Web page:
It’s not uncommon to experience gastrointestinal distress or to catch a respiratory illness during or shortly after traveling.
According to a cohort study involving 460 subjects, 79% of participants reported illness during travel or following their trip.
Several factors increase your risk of getting sick while away from home, such as travel-related stress, jet-lag, and contaminated food.
Crowded public settings, such as airplanes, buses, trains, restaurants, and public restrooms, can also expose you to pathogens that can increase your risk of illness.
With large crowds of people and close seating arrangements, air travel presents unique risks that can compromise immune system function and increase the likelihood of transmission of infectious diseases.
Thankfully, modern air filtration systems in today’s passenger planes allow for constant airflow and are equipped with high-efficiency particulate air (HEPA) filters, which are the same filters used in hospital operating rooms.
These filters do not eliminate the risk of catching an airborne illness; however, they are recommended by the Centers for Disease Control and Prevention (CDC) as a highly effective countermeasure.
Travelers’ diarrhea (TD) is the most common illness affecting travelers, particularly when traveling abroad. Caused by a wide variety of intestinal pathogens (e.g., bacteria, viruses, protozoa), TD affects between 30% and 70% of travelers.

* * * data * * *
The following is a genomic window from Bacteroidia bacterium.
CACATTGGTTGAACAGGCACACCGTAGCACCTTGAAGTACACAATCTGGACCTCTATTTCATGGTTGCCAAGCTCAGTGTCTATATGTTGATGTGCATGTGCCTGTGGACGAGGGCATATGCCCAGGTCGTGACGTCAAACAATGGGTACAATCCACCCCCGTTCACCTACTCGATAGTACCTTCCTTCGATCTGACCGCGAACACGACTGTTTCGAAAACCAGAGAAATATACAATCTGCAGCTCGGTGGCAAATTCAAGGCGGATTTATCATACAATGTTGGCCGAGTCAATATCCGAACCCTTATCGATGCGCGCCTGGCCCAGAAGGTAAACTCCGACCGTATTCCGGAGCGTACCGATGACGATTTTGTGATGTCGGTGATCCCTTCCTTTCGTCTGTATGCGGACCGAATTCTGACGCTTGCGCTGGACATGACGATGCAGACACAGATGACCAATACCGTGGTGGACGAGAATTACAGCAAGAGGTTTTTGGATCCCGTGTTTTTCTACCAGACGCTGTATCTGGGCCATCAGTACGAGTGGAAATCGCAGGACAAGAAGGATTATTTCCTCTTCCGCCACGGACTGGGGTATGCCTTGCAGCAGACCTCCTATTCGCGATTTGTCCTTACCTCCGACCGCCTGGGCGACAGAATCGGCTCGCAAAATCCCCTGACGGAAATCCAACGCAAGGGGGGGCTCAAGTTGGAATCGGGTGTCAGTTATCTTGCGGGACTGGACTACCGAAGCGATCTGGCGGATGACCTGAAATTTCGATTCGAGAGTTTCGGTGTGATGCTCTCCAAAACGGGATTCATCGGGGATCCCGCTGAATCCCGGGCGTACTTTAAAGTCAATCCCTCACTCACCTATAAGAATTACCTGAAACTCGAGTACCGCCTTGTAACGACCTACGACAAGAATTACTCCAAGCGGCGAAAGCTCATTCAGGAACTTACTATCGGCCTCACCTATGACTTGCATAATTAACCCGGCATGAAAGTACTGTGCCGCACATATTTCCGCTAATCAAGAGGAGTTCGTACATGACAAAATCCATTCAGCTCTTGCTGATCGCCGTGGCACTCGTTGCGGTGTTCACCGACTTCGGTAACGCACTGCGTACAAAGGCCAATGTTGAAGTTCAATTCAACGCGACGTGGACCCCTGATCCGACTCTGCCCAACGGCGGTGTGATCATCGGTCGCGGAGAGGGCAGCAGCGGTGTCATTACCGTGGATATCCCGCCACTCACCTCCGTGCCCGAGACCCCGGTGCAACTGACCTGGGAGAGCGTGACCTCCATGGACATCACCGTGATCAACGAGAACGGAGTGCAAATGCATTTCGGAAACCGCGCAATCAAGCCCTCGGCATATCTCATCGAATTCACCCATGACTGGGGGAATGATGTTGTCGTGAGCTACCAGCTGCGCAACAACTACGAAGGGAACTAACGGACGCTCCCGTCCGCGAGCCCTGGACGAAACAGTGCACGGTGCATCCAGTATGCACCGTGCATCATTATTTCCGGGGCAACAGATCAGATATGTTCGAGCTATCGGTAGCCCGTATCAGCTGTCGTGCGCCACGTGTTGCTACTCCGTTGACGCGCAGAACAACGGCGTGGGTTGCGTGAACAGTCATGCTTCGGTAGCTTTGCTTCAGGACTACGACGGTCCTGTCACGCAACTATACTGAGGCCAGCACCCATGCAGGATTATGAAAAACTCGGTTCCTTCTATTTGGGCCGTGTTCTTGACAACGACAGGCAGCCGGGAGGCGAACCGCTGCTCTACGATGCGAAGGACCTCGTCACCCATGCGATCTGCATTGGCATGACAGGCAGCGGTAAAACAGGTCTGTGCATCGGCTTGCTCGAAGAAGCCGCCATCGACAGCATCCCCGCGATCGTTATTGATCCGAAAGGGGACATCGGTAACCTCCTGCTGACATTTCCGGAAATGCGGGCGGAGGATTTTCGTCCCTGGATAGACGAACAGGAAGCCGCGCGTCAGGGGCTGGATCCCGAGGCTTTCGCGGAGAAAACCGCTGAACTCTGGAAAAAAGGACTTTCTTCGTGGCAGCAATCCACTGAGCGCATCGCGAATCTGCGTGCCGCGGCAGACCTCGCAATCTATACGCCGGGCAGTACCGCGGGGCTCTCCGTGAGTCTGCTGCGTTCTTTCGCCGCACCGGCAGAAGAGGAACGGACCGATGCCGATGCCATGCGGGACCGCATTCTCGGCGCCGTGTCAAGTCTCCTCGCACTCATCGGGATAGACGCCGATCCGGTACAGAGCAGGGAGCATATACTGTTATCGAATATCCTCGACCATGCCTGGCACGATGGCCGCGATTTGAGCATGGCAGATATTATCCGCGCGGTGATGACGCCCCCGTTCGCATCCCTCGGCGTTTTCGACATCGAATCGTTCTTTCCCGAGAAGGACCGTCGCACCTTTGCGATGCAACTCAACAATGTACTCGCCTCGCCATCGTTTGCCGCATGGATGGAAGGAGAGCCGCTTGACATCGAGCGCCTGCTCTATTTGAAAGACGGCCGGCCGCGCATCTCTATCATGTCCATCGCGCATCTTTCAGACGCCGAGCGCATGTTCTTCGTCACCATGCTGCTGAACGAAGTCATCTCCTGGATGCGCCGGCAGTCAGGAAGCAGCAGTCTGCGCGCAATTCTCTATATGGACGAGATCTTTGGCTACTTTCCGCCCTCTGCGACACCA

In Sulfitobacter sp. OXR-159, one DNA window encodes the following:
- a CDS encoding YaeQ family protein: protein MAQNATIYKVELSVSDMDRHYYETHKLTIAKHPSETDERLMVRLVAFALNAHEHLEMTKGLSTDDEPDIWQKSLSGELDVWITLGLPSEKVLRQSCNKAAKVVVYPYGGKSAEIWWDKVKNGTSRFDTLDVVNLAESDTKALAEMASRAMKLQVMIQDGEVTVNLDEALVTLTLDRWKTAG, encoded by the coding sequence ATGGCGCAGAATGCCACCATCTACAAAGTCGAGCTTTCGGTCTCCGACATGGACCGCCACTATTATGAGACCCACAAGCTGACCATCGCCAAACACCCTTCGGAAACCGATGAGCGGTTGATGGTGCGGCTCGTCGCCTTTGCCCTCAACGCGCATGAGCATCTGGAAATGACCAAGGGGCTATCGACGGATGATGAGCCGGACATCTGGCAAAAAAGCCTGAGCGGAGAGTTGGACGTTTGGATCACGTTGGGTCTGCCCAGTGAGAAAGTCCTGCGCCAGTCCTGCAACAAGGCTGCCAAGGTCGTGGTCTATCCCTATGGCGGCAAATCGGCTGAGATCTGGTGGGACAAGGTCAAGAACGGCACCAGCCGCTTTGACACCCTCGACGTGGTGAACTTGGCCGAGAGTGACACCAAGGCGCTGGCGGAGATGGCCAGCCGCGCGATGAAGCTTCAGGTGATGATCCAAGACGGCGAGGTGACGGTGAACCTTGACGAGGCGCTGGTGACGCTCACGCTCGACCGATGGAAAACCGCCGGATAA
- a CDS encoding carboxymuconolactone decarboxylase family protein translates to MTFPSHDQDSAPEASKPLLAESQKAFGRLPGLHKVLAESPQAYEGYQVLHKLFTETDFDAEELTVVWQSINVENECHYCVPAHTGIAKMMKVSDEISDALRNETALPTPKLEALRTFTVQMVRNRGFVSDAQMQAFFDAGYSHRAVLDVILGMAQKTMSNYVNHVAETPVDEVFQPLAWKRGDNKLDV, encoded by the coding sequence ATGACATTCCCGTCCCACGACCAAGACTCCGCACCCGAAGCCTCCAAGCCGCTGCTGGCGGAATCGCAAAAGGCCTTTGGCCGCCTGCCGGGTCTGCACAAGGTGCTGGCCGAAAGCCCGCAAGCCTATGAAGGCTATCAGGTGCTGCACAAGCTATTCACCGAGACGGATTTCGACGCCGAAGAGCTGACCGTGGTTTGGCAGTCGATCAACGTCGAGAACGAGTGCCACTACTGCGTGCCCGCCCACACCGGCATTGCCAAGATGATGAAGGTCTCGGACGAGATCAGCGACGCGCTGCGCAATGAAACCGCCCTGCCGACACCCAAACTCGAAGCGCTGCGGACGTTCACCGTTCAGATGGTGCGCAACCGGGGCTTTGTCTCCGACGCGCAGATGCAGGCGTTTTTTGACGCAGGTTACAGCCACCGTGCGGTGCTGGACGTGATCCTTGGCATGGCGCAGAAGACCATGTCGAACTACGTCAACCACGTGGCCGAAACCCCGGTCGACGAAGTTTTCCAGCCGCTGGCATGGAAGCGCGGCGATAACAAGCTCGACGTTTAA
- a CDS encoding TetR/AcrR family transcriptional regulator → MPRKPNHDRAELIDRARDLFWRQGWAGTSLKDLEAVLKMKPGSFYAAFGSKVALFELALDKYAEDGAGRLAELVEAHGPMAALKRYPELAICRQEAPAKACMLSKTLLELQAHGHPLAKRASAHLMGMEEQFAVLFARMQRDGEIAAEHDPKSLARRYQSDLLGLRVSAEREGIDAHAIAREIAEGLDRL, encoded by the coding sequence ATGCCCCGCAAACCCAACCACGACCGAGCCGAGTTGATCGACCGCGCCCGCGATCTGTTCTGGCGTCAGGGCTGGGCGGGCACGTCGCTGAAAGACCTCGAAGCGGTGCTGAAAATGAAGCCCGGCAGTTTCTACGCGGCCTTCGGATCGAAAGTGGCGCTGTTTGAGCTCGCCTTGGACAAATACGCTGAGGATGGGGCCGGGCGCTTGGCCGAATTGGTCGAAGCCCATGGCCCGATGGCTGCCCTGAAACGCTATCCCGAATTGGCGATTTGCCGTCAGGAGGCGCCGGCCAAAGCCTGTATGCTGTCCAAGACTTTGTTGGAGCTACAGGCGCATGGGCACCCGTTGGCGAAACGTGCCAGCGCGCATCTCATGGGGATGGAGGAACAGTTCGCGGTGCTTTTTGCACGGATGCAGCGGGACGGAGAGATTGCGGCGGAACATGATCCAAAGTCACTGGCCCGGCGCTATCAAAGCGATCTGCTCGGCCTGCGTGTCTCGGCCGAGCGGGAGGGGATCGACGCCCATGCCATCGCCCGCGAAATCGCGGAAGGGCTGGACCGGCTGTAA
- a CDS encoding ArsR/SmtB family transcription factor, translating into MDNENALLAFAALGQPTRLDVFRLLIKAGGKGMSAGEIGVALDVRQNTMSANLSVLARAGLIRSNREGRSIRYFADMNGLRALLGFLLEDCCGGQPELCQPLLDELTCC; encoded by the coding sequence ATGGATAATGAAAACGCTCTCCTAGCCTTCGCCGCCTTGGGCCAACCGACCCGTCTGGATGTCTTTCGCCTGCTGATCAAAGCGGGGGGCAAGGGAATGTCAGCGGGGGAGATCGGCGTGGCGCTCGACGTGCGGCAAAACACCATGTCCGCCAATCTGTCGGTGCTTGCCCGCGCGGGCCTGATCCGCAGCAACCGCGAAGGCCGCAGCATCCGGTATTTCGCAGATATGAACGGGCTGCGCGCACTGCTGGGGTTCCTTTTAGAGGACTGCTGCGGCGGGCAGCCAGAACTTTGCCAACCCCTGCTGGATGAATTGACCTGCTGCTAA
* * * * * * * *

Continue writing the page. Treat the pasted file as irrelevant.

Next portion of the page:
Symptoms of TD vary depending on the type of intestinal pathogen.
Respiratory illnesses are also common during or after travel.
According to the CDC, influenza (flu) is the most common vaccine-preventable illness acquired among travelers.
In the days and weeks leading up to your trip, be sure to get at least seven to eight hours of sleep per night.
According to one study, not getting enough quality sleep in the weeks before exposure to the virus that causes the common cold (rhinovirus) increases one’s susceptibility to getting sick.
Avoiding touching your face and frequently washing your hands can help minimize your risk of catching or spreading an illness.
Using hand soap, wash your hands under warm water for at least 20 seconds.
If you’re not near a sink, use an alcohol-based hand sanitizer with at least 60% alcohol to reduce some of the microbes on your hands.
Hand sanitizer doesn’t kill bacteria instantly; it can take between 15 and 30 seconds to take full effect.
The efficacy of hand sanitizer also depends on the volume you use.
Apply enough to cover the entire surface of both your hands and rub your hands together until they are dry.
Getting sick doesn’t have to be a part of your trip.
With a bit of preparation, certain precautions, and lifestyle modifications, you can reduce your risk of illness while traveling.
Be sure to adhere to current travel advisories and any recommendations from your government or public health agency.
If you’re a patient, speak to your integrative healthcare provider for a pre-travel check-up and recommendations specific to your wellness plan.